Thursday, August 21, 2014

Talking About My (De)Generation

There are a lot of us on Medicare right now, with more to come. I've been dubious about this blessing from the very onset but was persuaded to sign up for Plan B and then for the insurance company that would administrate this for me. Every month I pay $104 and every month I continue to bask in rude health--but, as friends pointed out, this could change at any time. Prudence demanded that I make that payment and for once in my life, I decided to be prudent.

By mid-September I will have paid $1000 for unused medical benefits, so recently I decided it would be a fine idea to have a checkup done, my first in thirteen years. It was basic to the nth degree, weight, eye chart, breast exam, Pap smear, a couple of immunizations, and cholesterol and colon lab work.

This basic examination would have cost $728--were it not for the Medicare discount, which brought the exam total to $329.49, which was paid by Medicare. What wasn't covered was a vaccine for tetanus, diptheria, and pertussis, which clocked in at $86, to be paid by me. Fortunately the $137 pneumonia vaccine was covered, which I appreciate but find illogical--why one and not the other?

Then there is the lab work. A $95 analysis (brought down to $19.06 by the Medicare discount) was covered. Another, sent to another lab and billed at an undiscounted rate of $140, was not. This brings the total cost of my basic checkup to $226, a mere $103.49 less than my entire (discounted) checkup.

Feeling curious, I went to the website of the hospital I very occasionally went to when I lived in Bangkok. This is what I would receive for $248 at Paolo Memorial
It includes a vision exam by an opthamologist, which in this country I have to make a separate visit to obtain.

For $21 more than what I will pay for a lab test and a vaccine here, I would be given a comprehensive exam in Bangkok.

Since my health is exemplary, according to this recent checkup, I'm so tempted to tell Medicare to take me off their stupid Plan B and then put that money aside for an annual air ticket. That $1200 would get me to Bangkok and back--and pay for my physical, perhaps even a spot of dentistry. This is absurd and I resent supporting this idiocy any longer.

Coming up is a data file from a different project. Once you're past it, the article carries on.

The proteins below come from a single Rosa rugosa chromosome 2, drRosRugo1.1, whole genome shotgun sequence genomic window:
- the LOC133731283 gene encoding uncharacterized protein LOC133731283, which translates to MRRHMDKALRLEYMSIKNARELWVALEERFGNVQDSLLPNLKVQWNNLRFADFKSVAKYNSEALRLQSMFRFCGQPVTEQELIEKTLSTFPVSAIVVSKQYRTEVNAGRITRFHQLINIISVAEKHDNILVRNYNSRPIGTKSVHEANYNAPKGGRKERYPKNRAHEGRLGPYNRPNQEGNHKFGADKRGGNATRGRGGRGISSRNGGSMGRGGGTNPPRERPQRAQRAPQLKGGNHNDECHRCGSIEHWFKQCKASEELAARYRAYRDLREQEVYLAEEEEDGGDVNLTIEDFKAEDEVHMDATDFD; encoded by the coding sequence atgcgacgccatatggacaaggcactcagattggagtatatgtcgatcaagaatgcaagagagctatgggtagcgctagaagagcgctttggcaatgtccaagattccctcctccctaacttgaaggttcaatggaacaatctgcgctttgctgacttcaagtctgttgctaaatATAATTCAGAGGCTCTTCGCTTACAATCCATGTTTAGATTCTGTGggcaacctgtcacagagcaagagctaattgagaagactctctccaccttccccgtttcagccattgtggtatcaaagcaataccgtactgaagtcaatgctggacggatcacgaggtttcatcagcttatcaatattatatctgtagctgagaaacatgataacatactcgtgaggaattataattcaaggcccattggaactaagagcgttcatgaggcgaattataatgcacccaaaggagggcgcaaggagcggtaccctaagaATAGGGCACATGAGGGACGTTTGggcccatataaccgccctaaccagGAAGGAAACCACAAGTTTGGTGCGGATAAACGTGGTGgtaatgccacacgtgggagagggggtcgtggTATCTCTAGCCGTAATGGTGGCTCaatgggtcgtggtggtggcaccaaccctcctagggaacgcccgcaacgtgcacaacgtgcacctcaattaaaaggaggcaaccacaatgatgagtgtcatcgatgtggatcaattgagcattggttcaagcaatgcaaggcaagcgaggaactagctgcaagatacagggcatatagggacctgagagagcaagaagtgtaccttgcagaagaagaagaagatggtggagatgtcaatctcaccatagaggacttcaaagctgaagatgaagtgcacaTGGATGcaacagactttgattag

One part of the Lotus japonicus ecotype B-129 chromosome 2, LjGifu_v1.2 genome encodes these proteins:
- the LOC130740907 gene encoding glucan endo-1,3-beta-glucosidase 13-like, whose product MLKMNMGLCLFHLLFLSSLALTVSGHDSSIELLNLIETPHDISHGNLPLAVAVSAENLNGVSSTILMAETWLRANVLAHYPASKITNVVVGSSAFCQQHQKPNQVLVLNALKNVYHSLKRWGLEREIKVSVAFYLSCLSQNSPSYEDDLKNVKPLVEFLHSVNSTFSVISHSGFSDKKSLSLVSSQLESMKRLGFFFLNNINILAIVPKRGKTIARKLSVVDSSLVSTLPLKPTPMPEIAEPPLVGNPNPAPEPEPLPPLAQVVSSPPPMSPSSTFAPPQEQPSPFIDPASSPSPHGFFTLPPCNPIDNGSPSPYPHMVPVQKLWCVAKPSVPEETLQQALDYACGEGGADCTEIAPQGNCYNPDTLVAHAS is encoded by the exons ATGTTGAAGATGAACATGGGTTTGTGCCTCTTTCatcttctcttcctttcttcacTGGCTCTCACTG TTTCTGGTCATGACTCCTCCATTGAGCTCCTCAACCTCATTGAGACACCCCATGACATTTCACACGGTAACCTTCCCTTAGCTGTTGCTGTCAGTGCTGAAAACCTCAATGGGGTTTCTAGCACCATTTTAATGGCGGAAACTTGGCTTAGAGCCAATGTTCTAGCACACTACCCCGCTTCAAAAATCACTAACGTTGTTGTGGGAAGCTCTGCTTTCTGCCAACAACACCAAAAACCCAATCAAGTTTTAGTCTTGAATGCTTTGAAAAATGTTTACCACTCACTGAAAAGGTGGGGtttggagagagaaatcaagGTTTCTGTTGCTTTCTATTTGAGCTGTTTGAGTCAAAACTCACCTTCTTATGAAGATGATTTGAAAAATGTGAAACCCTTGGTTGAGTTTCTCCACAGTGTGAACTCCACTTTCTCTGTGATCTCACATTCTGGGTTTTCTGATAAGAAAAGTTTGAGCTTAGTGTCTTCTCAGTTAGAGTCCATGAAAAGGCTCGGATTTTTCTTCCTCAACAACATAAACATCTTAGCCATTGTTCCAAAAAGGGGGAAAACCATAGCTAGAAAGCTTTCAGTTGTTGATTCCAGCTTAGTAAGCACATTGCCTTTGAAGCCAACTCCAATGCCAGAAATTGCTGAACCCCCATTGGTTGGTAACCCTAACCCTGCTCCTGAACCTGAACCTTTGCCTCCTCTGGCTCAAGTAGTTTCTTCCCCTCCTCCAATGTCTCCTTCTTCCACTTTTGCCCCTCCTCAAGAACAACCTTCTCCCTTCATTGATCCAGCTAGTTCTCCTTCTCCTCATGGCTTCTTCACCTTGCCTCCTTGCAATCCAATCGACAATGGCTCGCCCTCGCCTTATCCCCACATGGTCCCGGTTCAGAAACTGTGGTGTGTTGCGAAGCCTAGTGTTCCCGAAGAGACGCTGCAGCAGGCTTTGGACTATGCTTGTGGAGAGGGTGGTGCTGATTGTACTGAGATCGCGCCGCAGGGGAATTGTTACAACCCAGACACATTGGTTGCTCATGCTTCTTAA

Sherry said...

Well... being more or less in the same boat and feeling more or less like I'm being ripped off every month with the deduction for medicare from my SSI and my Plan B payment.. I'm still glad to finally have some form of health insurance after all these years. I sprained my ankle this May and having finally rec'd the Medicare summary a couple weeks ago (this is August, right?) I think I owe my annual deductible of $147.00 on an almost $1,000.00 bill. But I have yet to receive an actual bill from the hospital or any word from my Plan B carrier... What it says to me is: Care is exorbitant. The whole damn system is SLOW. There really must be a better way for this to work. And I still don't like going to the Dr... Why does it have to be so complicated? I will tell you that I got my final flu and Shingles vacs for free and they would have been over $200. My DPT and pneumonia vacs were a very reasonable $17. because I went to the Public Health center for them.. Also finally gave in and got real glasses instead of readers for a very reasonable price from Wally World. Hate to admit it... but I called all around and they really were the best cost and good service & replacement policy. So all in all, a venerable Hallmark mug summed it up years ago, "Growing old is pigeon poop."

Sherry said...

Published before I could properly proof due to user error on my part! So you get the idea..... I hope

Janet Brown said...

It is indubitably complicated and it is obscenely expensive. But you could give seminars on how to find reasonable maintenance without (too many) tears. I'd pay for that!

Birdman said...

I cancelled my $20 a month dental insurance for the exact reasons that you describe. My wife and I were getting our teeth cleaned twice a year for $240. And the implant I could use had only 50% coverage putting the cost at identical to cost in Thailand with zero coverage. Medicare benefits I have studied a bit. What you are paying for is major medical and 90 days hospital coverage at 100%. I'd be very leery of anyone cancelling their Medicare Part B even if you do live in Thailand a lot. Unless you lived there 100% of the time. And even then it behooves one to keep because major surgeries in Thailand are not cheap and they will often want proof of payment before starting or continuing service. In other words the option of flying home for surgery is best preserved. Think carefully on this one. And Medicare also has excellent Hospice coverage (think morphine here), which many people need before the final curtain goes down.Good luck. Kevin in California

Janet Brown said...

Thanks, Kevin. This is the clearest exposition of Medicare that I've seen yet. I'll keep it.